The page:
‘Freedom is never free:’ Mullica Hill remembers 9/11

A permanent place of reflection and remembrance in Mullica Hill slated for next year’s anniversary of Sept. 11

Clockwise from top left: Councilman Jeffrey Jacques, Councilman Don Heim, Mayor Louis Manzo, Richwood United Methodist Church Pastor Steven Herman and Mullica Hill Baptist Church Pastor Alfred McLeod are pictured with a piece of steel, originating from one of the World Trade Center towers. Maria, Justin, 13, and Jessica Blnada, 11, place their hands on a piece of granite from the attack on the Pentagon building in Washington, D.C., on Sept. 11, 2001. Harrison Township first responders bowed their heads in prayer, remembering those who gave their lives, and their families, on the 16th anniversary of the Sept. 11 terrorist attacks in New York City. Mullica Hill residents, from left, Erin Moore, Janette Coslop and Risti Labella take a closer look at a piece of steel, salvaged from the terrorist attacks on the World Trade Center towers in New York City on Sept. 11, 2001.

Harrison Township first responders, administrators and the community gathered at the William Wilt Soccer Complex on Monday, Sept. 11, to remember the day the world changed 16 years ago, when almost 3,000 Americans lost their lives to terrorist attacks in New York City, Washington, D.C., and the Flight 93 crash in Shanksville, Pa. Opening the ceremony with American melodies on bagpipe, and a trumpet “Taps” performance to close, the event honored those who ignited American resilience and patriotism for years to come.

“There’s an entire generation of Americans now that weren’t alive, or certainly were too young to have firsthand recollection of the events of that day like all of the adults,” Mayor Louis Manzo said. “It really falls to us now — the parents, the grandparents, the seniors — to make sure our young people are aware of the impact of Sept. 11.”

Mayor Louis Manzo addresses the public and Harrison Township first responders at the annual Sept. 11 memorial ceremony.

Mullica Hill resident Mary Barbye said she remembers the day clearly. She had just moved to the area and happened to work in the law enforcement community when she received a call from a colleague on what had happened. Her mother, Mary Teti, said she was at the bowling alley with the bowling league she belonged to when she saw the planes crash into the World Trade Center towers on television.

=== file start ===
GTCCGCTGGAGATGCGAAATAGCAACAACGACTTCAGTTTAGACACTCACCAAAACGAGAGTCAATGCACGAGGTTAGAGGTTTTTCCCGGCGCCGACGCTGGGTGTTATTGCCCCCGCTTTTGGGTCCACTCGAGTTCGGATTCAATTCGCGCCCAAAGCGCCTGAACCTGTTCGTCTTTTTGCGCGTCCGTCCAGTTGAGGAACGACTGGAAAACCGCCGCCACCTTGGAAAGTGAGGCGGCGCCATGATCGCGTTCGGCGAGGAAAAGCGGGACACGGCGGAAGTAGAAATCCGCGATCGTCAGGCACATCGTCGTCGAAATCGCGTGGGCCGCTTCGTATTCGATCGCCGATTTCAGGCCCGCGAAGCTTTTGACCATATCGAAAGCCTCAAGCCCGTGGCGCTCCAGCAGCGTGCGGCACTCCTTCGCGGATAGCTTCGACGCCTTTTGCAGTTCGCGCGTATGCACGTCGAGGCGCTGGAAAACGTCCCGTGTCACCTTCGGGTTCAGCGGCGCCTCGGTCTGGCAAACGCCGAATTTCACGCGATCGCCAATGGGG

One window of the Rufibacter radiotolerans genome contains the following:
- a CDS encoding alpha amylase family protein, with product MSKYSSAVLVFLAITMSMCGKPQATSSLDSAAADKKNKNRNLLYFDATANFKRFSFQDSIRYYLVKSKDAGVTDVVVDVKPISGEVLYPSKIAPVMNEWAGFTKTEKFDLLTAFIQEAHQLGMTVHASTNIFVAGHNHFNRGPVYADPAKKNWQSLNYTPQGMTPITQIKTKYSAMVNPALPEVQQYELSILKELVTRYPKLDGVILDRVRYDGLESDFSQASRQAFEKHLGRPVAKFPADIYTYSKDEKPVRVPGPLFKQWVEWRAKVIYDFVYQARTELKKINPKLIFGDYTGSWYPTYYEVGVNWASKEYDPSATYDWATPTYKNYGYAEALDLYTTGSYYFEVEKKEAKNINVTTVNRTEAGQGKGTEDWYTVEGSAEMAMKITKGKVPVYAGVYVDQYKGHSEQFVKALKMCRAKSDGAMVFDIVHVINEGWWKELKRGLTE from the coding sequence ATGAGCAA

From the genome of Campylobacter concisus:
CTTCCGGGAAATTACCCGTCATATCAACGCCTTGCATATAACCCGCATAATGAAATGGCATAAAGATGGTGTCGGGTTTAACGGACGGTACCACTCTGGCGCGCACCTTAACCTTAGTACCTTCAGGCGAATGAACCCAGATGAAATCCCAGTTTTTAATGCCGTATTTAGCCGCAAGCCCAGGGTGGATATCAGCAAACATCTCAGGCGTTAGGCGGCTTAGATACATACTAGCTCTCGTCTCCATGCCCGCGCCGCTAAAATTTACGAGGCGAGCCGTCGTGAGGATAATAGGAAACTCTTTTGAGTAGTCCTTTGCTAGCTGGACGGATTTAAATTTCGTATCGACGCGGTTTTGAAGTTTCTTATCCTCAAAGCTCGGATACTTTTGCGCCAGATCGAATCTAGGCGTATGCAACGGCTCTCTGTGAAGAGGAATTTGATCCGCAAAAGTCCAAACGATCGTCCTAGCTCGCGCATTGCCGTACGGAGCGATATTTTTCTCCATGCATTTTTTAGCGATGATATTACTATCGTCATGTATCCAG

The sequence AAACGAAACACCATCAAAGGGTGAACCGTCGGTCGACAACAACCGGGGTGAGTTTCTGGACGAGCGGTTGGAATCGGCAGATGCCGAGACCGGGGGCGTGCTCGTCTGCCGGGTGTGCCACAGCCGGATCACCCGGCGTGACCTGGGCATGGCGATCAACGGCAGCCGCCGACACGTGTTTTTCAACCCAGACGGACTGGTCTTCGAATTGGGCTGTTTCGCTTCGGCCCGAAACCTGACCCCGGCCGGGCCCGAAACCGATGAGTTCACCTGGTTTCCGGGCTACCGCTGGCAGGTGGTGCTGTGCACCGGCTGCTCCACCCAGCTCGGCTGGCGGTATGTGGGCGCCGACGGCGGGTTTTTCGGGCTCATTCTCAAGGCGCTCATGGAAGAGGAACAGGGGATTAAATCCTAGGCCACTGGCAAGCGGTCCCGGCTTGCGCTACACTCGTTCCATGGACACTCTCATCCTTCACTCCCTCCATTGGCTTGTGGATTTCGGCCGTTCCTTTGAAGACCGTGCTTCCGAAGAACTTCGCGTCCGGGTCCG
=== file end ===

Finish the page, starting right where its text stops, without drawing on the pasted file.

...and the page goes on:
“We were so shocked, everybody was crying,” Teti said. “I went to see the memorial in New York City when it had just started, it wasn’t completely finished, and you could hear a pin drop.”

Manzo said of the Americans lost on Sept. 11, 2001, 115 were first responders who ran into the buildings to save the innocent. As a nation, he said, first responders are now honored more than ever.

“They rushed in while others were rushing out,” Pastor Alfred McLeod of the Mullica Hill Baptist Church said in his prayer at the ceremony. “Freedom is never free.”

Members of the color guard presented the flags while Taps was played to close the Sept. 11 memorial ceremony.

With artifacts on display from each of the day’s events, Manzo announced the completed design for a permanent space for reflection and remembrance, to be constructed in time for next year’s Sept. 11 memorial ceremony.

“It’s important to have a local place of reflection for this particular event because this day is so significant,” Manzo said. “This is going to be a beautiful monument; it’s been a long time coming.”

Manzo said the location of the memorial has not been finalized, however the soccer complex is a top candidate as it offers a view of the space from those passing by on the nearby bypass.

Barbara (left) and Richard Ridgway take a look at the stone acquired from the Shanksville, Penn. plane crash on Sept, 11, 2001.

In his presentation, Manzo said more than 2,700 artifacts from that day are scattered throughout the world, and with the determination and efforts of Deputy Mayor Dennis Clowney, a U.S. Army veteran, Mullica Hill was fortunate to procure a piece of each of the day’s tragic events.

According to Manzo, the memorial monument will be in the shape of a pentagon, with the various artifacts obtained by the township, such as steel from the World Trade Center towers, granite from the Pentagon building and a stone from the field where Flight 93 went down in Shanksville, Pa., surrounding the space.

“We (Americans) turned those events into something now that is a day of recognition for all of the patriots and patriotic spirit that exists in the American people, and we honor the 3,000 people we lost that day,” Manzo said.